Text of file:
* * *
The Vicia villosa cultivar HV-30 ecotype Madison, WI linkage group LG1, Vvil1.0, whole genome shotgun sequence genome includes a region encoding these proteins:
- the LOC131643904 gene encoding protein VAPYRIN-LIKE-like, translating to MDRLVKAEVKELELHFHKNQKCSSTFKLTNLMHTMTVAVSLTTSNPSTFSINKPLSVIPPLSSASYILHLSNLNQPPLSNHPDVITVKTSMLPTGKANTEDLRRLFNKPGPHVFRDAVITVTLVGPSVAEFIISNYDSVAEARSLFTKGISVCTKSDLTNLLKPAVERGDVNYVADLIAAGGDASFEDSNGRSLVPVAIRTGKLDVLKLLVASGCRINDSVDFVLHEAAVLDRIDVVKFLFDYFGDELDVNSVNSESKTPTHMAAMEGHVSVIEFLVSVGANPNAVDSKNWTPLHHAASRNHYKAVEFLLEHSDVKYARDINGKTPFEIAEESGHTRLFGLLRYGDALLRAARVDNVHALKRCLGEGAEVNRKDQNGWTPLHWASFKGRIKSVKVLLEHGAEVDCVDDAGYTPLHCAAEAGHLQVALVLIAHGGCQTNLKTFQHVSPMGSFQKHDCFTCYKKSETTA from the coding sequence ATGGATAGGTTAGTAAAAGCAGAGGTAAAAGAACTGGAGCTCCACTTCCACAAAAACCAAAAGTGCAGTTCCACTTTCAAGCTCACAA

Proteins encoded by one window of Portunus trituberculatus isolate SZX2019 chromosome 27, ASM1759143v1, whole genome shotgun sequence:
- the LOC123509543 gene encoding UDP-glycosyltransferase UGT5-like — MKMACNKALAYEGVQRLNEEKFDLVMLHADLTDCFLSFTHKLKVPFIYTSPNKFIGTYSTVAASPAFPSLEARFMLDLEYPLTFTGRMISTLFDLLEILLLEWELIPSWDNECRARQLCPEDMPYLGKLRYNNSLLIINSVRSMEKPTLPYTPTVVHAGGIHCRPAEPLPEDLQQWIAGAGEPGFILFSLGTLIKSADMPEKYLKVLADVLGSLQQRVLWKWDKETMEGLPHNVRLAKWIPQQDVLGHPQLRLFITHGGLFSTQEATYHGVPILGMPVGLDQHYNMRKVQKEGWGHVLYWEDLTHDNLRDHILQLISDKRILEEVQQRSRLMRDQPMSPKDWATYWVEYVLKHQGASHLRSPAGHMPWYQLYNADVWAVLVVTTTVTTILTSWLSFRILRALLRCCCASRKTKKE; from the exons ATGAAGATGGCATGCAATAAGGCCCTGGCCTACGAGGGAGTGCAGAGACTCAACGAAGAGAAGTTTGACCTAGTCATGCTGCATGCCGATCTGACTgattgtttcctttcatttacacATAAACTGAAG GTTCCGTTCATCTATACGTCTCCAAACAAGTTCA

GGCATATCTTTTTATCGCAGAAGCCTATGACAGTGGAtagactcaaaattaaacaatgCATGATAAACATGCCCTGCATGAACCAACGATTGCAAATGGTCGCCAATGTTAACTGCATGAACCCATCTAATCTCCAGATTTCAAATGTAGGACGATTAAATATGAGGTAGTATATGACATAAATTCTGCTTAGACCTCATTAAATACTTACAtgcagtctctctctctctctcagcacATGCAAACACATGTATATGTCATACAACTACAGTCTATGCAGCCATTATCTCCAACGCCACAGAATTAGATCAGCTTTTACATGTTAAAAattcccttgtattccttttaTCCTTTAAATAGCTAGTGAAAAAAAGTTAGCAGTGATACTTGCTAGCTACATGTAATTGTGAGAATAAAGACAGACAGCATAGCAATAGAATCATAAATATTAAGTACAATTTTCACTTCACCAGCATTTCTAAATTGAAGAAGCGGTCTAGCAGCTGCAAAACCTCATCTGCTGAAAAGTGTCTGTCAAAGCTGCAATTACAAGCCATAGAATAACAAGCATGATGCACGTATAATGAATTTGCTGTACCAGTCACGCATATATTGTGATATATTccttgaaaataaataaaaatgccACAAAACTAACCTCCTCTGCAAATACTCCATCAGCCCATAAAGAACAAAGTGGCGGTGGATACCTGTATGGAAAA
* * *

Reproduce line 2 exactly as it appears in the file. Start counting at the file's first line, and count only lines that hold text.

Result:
- the LOC131643904 gene encoding protein VAPYRIN-LIKE-like, translating to MDRLVKAEVKELELHFHKNQKCSSTFKLTNLMHTMTVAVSLTTSNPSTFSINKPLSVIPPLSSASYILHLSNLNQPPLSNHPDVITVKTSMLPTGKANTEDLRRLFNKPGPHVFRDAVITVTLVGPSVAEFIISNYDSVAEARSLFTKGISVCTKSDLTNLLKPAVERGDVNYVADLIAAGGDASFEDSNGRSLVPVAIRTGKLDVLKLLVASGCRINDSVDFVLHEAAVLDRIDVVKFLFDYFGDELDVNSVNSESKTPTHMAAMEGHVSVIEFLVSVGANPNAVDSKNWTPLHHAASRNHYKAVEFLLEHSDVKYARDINGKTPFEIAEESGHTRLFGLLRYGDALLRAARVDNVHALKRCLGEGAEVNRKDQNGWTPLHWASFKGRIKSVKVLLEHGAEVDCVDDAGYTPLHCAAEAGHLQVALVLIAHGGCQTNLKTFQHVSPMGSFQKHDCFTCYKKSETTA from the coding sequence ATGGATAGGTTAGTAAAAGCAGAGGTAAAAGAACTGGAGCTCCACTTCCACAAAAACCAAAAGTGCAGTTCCACTTTCAAGCTCACAA